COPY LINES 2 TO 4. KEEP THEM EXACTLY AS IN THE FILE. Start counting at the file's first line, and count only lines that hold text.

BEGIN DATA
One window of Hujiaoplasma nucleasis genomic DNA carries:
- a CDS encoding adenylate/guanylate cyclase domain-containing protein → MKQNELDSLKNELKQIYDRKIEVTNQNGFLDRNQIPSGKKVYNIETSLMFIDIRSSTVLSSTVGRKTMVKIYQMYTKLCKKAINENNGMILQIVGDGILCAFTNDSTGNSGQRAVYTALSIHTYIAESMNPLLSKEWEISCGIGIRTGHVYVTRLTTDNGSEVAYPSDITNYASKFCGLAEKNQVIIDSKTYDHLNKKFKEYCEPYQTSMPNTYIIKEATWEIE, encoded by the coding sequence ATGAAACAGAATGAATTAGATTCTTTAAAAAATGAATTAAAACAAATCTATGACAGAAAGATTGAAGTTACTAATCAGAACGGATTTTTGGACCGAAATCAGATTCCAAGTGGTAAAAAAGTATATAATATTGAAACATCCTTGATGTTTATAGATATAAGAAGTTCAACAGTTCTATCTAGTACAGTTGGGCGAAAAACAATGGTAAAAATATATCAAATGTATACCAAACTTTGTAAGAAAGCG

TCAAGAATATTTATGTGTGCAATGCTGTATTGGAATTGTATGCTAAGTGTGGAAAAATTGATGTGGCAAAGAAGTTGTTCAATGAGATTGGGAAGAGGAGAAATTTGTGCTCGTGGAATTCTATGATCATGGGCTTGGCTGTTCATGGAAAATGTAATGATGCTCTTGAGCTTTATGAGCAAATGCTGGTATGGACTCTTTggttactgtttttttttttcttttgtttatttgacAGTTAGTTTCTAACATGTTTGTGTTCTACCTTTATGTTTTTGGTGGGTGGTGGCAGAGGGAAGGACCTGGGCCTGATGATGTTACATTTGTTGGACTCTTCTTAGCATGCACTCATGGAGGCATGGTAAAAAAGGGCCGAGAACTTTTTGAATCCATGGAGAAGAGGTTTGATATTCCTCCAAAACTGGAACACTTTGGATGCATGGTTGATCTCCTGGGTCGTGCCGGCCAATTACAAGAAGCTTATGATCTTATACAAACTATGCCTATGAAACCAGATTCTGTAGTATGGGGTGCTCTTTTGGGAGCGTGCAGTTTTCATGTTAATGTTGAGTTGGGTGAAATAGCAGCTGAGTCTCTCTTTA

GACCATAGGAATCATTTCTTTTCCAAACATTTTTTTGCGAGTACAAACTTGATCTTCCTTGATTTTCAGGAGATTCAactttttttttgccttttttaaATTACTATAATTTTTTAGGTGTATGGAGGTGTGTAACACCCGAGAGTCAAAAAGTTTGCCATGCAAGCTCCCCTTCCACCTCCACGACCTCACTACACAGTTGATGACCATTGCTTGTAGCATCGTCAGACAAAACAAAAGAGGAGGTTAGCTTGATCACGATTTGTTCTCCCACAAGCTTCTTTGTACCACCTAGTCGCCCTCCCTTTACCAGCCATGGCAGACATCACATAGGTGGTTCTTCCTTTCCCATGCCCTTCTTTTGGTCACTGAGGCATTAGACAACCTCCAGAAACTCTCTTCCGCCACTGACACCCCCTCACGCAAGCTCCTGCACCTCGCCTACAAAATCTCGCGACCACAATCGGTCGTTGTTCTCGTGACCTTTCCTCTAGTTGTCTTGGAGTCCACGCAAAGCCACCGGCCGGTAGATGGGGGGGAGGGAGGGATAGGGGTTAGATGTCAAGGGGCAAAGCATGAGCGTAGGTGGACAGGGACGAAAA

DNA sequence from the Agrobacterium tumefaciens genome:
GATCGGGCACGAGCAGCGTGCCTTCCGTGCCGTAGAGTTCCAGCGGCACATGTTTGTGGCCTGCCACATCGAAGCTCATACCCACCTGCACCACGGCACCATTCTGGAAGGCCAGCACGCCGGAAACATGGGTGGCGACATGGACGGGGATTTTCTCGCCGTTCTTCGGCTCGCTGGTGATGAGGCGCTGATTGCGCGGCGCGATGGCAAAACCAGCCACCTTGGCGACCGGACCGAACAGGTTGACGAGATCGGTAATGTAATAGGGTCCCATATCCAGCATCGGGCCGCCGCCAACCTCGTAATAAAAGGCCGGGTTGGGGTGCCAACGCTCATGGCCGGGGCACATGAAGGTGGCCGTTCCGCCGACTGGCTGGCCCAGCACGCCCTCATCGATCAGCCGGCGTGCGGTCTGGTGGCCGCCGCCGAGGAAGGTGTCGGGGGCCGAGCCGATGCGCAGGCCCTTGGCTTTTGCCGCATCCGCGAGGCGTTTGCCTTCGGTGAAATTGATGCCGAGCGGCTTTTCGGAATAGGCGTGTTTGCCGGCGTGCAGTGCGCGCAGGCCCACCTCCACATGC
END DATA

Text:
- a CDS encoding adenylate/guanylate cyclase domain-containing protein → MKQNELDSLKNELKQIYDRKIEVTNQNGFLDRNQIPSGKKVYNIETSLMFIDIRSSTVLSSTVGRKTMVKIYQMYTKLCKKAINENNGMILQIVGDGILCAFTNDSTGNSGQRAVYTALSIHTYIAESMNPLLSKEWEISCGIGIRTGHVYVTRLTTDNGSEVAYPSDITNYASKFCGLAEKNQVIIDSKTYDHLNKKFKEYCEPYQTSMPNTYIIKEATWEIE, encoded by the coding sequence ATGAAACAGAATGAATTAGATTCTTTAAAAAATGAATTAAAACAAATCTATGACAGAAAGATTGAAGTTACTAATCAGAACGGATTTTTGGACCGAAATCAGATTCCAAGTGGTAAAAAAGTATATAATATTGAAACATCCTTGATGTTTATAGATATAAGAAGTTCAACAGTTCTATCTAGTACAGTTGGGCGAAAAACAATGGTAAAAATATATCAAATGTATACCAAACTTTGTAAGAAAGCG

TCAAGAATATTTATGTGTGCAATGCTGTATTGGAATTGTATGCTAAGTGTGGAAAAATTGATGTGGCAAAGAAGTTGTTCAATGAGATTGGGAAGAGGAGAAATTTGTGCTCGTGGAATTCTATGATCATGGGCTTGGCTGTTCATGGAAAATGTAATGATGCTCTTGAGCTTTATGAGCAAATGCTGGTATGGACTCTTTggttactgtttttttttttcttttgtttatttgacAGTTAGTTTCTAACATGTTTGTGTTCTACCTTTATGTTTTTGGTGGGTGGTGGCAGAGGGAAGGACCTGGGCCTGATGATGTTACATTTGTTGGACTCTTCTTAGCATGCACTCATGGAGGCATGGTAAAAAAGGGCCGAGAACTTTTTGAATCCATGGAGAAGAGGTTTGATATTCCTCCAAAACTGGAACACTTTGGATGCATGGTTGATCTCCTGGGTCGTGCCGGCCAATTACAAGAAGCTTATGATCTTATACAAACTATGCCTATGAAACCAGATTCTGTAGTATGGGGTGCTCTTTTGGGAGCGTGCAGTTTTCATGTTAATGTTGAGTTGGGTGAAATAGCAGCTGAGTCTCTCTTTA

GACCATAGGAATCATTTCTTTTCCAAACATTTTTTTGCGAGTACAAACTTGATCTTCCTTGATTTTCAGGAGATTCAactttttttttgccttttttaaATTACTATAATTTTTTAGGTGTATGGAGGTGTGTAACACCCGAGAGTCAAAAAGTTTGCCATGCAAGCTCCCCTTCCACCTCCACGACCTCACTACACAGTTGATGACCATTGCTTGTAGCATCGTCAGACAAAACAAAAGAGGAGGTTAGCTTGATCACGATTTGTTCTCCCACAAGCTTCTTTGTACCACCTAGTCGCCCTCCCTTTACCAGCCATGGCAGACATCACATAGGTGGTTCTTCCTTTCCCATGCCCTTCTTTTGGTCACTGAGGCATTAGACAACCTCCAGAAACTCTCTTCCGCCACTGACACCCCCTCACGCAAGCTCCTGCACCTCGCCTACAAAATCTCGCGACCACAATCGGTCGTTGTTCTCGTGACCTTTCCTCTAGTTGTCTTGGAGTCCACGCAAAGCCACCGGCCGGTAGATGGGGGGGAGGGAGGGATAGGGGTTAGATGTCAAGGGGCAAAGCATGAGCGTAGGTGGACAGGGACGAAAA